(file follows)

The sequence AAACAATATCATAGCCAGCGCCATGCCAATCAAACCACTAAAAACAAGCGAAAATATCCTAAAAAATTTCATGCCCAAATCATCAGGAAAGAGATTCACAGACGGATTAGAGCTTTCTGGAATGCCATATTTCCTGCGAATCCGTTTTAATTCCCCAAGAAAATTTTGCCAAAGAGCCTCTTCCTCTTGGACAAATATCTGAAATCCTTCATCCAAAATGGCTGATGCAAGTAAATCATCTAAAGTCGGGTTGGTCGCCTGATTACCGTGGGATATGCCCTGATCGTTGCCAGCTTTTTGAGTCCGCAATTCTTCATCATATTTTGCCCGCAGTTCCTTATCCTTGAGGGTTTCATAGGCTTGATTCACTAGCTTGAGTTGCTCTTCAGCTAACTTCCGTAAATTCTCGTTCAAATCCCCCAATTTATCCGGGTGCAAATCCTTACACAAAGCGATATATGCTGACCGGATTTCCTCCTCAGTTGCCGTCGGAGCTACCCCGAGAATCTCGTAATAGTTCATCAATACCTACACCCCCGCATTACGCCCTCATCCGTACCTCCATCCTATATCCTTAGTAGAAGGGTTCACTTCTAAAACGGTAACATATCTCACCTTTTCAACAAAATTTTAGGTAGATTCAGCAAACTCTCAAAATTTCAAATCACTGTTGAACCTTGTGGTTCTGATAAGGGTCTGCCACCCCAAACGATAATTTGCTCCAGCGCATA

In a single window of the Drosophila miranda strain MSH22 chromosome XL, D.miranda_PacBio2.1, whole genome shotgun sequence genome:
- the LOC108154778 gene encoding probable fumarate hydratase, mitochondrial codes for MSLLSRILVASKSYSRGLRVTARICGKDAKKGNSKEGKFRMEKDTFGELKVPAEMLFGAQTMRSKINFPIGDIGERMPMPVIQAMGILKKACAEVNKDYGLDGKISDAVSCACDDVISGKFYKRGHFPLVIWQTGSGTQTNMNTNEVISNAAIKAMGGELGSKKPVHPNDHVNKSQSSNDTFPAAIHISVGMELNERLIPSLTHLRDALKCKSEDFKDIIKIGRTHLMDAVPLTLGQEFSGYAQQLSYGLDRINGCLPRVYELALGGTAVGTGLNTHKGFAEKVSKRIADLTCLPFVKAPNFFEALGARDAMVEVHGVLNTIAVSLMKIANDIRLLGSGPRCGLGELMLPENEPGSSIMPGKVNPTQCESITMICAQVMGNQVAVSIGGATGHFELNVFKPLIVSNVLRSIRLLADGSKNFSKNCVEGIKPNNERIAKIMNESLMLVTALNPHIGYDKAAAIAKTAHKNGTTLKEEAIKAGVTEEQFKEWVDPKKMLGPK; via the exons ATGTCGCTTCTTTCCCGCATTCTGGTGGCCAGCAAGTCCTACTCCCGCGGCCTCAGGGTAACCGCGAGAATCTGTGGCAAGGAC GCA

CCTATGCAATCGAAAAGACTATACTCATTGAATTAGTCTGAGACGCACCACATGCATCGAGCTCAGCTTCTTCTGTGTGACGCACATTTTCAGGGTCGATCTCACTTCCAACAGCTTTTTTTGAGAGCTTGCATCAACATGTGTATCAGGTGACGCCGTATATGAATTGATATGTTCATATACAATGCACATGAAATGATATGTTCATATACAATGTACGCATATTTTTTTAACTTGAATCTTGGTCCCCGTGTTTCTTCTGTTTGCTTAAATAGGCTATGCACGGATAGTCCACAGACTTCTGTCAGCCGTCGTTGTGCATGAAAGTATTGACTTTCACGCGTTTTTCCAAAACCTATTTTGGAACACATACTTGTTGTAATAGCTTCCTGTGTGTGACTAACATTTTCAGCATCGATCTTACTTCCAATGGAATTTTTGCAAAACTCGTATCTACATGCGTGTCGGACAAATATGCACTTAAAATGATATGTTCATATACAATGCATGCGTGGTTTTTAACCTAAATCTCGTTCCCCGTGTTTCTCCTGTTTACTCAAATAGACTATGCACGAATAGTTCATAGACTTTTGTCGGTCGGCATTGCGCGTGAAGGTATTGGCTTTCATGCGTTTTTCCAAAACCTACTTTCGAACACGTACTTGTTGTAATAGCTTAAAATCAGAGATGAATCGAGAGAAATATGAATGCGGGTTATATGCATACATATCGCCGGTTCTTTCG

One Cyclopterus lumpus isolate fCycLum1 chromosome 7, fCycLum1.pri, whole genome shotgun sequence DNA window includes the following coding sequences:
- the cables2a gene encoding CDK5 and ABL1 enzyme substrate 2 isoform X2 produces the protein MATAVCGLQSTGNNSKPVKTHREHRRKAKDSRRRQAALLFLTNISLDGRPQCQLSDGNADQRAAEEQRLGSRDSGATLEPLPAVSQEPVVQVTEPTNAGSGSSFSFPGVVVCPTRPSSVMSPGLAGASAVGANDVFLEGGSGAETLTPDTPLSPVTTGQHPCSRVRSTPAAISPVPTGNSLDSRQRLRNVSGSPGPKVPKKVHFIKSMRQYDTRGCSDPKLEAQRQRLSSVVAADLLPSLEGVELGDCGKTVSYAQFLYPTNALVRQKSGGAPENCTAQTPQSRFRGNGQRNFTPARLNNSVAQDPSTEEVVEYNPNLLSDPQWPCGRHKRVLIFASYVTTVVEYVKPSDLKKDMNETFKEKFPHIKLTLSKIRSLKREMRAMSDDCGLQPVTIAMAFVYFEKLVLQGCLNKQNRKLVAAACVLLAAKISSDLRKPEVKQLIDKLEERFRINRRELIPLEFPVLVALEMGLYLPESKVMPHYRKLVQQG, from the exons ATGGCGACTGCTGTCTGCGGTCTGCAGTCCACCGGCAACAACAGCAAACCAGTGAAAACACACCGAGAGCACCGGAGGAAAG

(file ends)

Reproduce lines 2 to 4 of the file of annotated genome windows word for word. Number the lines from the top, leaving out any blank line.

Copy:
In a single window of the Drosophila miranda strain MSH22 chromosome XL, D.miranda_PacBio2.1, whole genome shotgun sequence genome:
- the LOC108154778 gene encoding probable fumarate hydratase, mitochondrial codes for MSLLSRILVASKSYSRGLRVTARICGKDAKKGNSKEGKFRMEKDTFGELKVPAEMLFGAQTMRSKINFPIGDIGERMPMPVIQAMGILKKACAEVNKDYGLDGKISDAVSCACDDVISGKFYKRGHFPLVIWQTGSGTQTNMNTNEVISNAAIKAMGGELGSKKPVHPNDHVNKSQSSNDTFPAAIHISVGMELNERLIPSLTHLRDALKCKSEDFKDIIKIGRTHLMDAVPLTLGQEFSGYAQQLSYGLDRINGCLPRVYELALGGTAVGTGLNTHKGFAEKVSKRIADLTCLPFVKAPNFFEALGARDAMVEVHGVLNTIAVSLMKIANDIRLLGSGPRCGLGELMLPENEPGSSIMPGKVNPTQCESITMICAQVMGNQVAVSIGGATGHFELNVFKPLIVSNVLRSIRLLADGSKNFSKNCVEGIKPNNERIAKIMNESLMLVTALNPHIGYDKAAAIAKTAHKNGTTLKEEAIKAGVTEEQFKEWVDPKKMLGPK; via the exons ATGTCGCTTCTTTCCCGCATTCTGGTGGCCAGCAAGTCCTACTCCCGCGGCCTCAGGGTAACCGCGAGAATCTGTGGCAAGGAC GCA

CCTATGCAATCGAAAAGACTATACTCATTGAATTAGTCTGAGACGCACCACATGCATCGAGCTCAGCTTCTTCTGTGTGACGCACATTTTCAGGGTCGATCTCACTTCCAACAGCTTTTTTTGAGAGCTTGCATCAACATGTGTATCAGGTGACGCCGTATATGAATTGATATGTTCATATACAATGCACATGAAATGATATGTTCATATACAATGTACGCATATTTTTTTAACTTGAATCTTGGTCCCCGTGTTTCTTCTGTTTGCTTAAATAGGCTATGCACGGATAGTCCACAGACTTCTGTCAGCCGTCGTTGTGCATGAAAGTATTGACTTTCACGCGTTTTTCCAAAACCTATTTTGGAACACATACTTGTTGTAATAGCTTCCTGTGTGTGACTAACATTTTCAGCATCGATCTTACTTCCAATGGAATTTTTGCAAAACTCGTATCTACATGCGTGTCGGACAAATATGCACTTAAAATGATATGTTCATATACAATGCATGCGTGGTTTTTAACCTAAATCTCGTTCCCCGTGTTTCTCCTGTTTACTCAAATAGACTATGCACGAATAGTTCATAGACTTTTGTCGGTCGGCATTGCGCGTGAAGGTATTGGCTTTCATGCGTTTTTCCAAAACCTACTTTCGAACACGTACTTGTTGTAATAGCTTAAAATCAGAGATGAATCGAGAGAAATATGAATGCGGGTTATATGCATACATATCGCCGGTTCTTTCG